Fastest talking anchor in town, Sagarika Ghose on CNN IBN presiding over yet another ‘secular’ discussion, this time about Hinduism through Kumbh Mela. Much scope to bashing superstition and dirt (generally synonymous with Hinduism and always applicable to Hindu organisations which wouldn’t be there but for opportunists like her). The question for the viewers poll itself was highly loaded, whether the faith trade had hijacked the festival, which naturally elicited the yes from a majority, giving lip smacking satisfaction to Sagarika, Sardesai and those who employ them.
Madhu Kishwar (now known as Madhu Purnima Kishwar for numero-logical or logical reasons) let loose a cannonade against the shit that was flowing into the ‘sacred’ Ganga, and seemed to be fixated on the youth who were on an undefinite fast for definite steps to clean up the river. Good. She also put Hinduism baiter Kancha Ilaiah, who shed hot tears over the money that was pouring in into Hindu coffers, in his place, pointing out that he speaking on behalf the missionaries. This in a country where the government runs most temples in the land and siphons off the funds given by the Hindu faithful for totally extraneous purposes.
Sushmita Sen might have beaten Aishwarya Rai (now Bachan) in a Miss India contest by a whisker! way back in 1994, but the latter of the blue-green-grey eyes is generally way ahead in the film world and otherwise. After entering tinsel town through Maniratnam’s Iruvar ( a projection on celluloid of Tamil Nadu’s political tangle and triangle of Karunanidhi, MGR and Jayalalitha), Aishwarya managed to cast herself as a celebrated Bollywood heroine. Sushmita’s film career has in comparison been tepid, with recognition coming more as a supporting actress than as a leading lady. But that’s only in the world of make believe. In the real world, Sushmita seems more of a dominant force. She didn’t marry, but adopted a daughter Renee in 2000. Obviously the experience was a good one, as she has repeated it. After clearing a legal hurdle (posed by the Hindu adoption and maintenance act), another baby is in her lap. This is one (more) sphere where Akbar’s Jodha pales into insignificance…unless you consider going in adoption to Bollywood’s B company as comparable to Sushmita’s heroic real life acts of humanity.
India Illegitimate has done it once again…killed a crusader for honesty. Pune’s 38-year-old RTI activist and exposer of land scams, Satish Shetty has been brutally murdered in the outskirts of the city while he was on his morning walk. Masked hoodlums chased him and attacked him till they were sure he was going to die. This is the price of championing honesty in public life.Shetty had feared for his life and applied for police protection. As he wont be obviously needing it now, the cops can double the protection for the goons.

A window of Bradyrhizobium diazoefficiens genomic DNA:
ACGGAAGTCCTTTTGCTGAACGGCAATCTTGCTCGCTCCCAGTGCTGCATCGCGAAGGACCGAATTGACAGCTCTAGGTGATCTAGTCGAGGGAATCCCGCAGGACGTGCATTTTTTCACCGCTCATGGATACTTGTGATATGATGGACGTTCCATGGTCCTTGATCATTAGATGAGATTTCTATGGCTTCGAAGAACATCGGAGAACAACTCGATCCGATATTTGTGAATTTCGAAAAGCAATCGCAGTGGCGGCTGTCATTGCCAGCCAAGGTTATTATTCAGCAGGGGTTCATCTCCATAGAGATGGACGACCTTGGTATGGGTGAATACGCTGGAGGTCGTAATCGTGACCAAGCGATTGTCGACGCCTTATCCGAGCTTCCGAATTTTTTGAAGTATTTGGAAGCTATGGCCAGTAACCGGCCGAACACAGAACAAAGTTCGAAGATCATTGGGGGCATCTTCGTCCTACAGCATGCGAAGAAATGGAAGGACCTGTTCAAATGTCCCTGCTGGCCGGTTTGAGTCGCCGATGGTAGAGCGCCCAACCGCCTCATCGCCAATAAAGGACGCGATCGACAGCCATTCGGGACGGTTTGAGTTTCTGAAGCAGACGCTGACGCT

The stakes have been so high for the land mafia that it even planned to knock off Magsaysay award winner Anna Hazare, who happens to be Shetty’s guru. Giving ‘supari’ (killing contract) for Shetty was therefore no big deal.
But India of the new millenium must not take this is as any routine killing. The culprits must be found (a lawyer and his sidekicks have been held), the truth established and all convicted. It must be hanging as in the rarest of rare cases. Are not honest men of integrity the rarest of the rare in today’s India?. If their killers are not punished in this way, then even before the tiger is extinct India’s Mahatmas will be a species of the past, and new India’s history will not be about experiments in truth, but extravaganzas of lies.
Road to safety
There is a move to bar those above 72 from driving on Indian roads, on which more than a lakh people die every year. From a layman’s point of view I can say this is nonsense. It is not well-maintained old men and women whose eye-sight has been sharpened by cataract operations and whose sense of balance helped them sail through seven decades that drive over sleeping pavement dwellers or bang into two-wheelers. There is chaos on our roads, with overspeeding, overtaking and law-infringements going on without any hindrance. The cop surfaces only to register a case for the book, or for the grease amount. No will or discipline is being enforced on the traffic from above. There are rash drivers…intimidating drivers…and killer drivers. These can be easily identified and weeded out. But where is the will, where is the heart?
Recently, a Madras high court judge called for stringent measures to prevent accidents on roads (there were 12,000 road deaths in Tamil Nadu in 2009) . But unless rash and negligent driving, and the lackdaisical attitude of the police that allows it, are made punishable, and every life on the road gets its due respect and regard, road deaths are abound to hurtle towards two lakh a year. The insurance companies are feeling the pinch and the bite and moving the courts…but will the government of the republic feel for its citizens and bring sanity to our roads? Where there is a will, there is a safe and secure road…and our seventy plus citizens are the green signals on that route.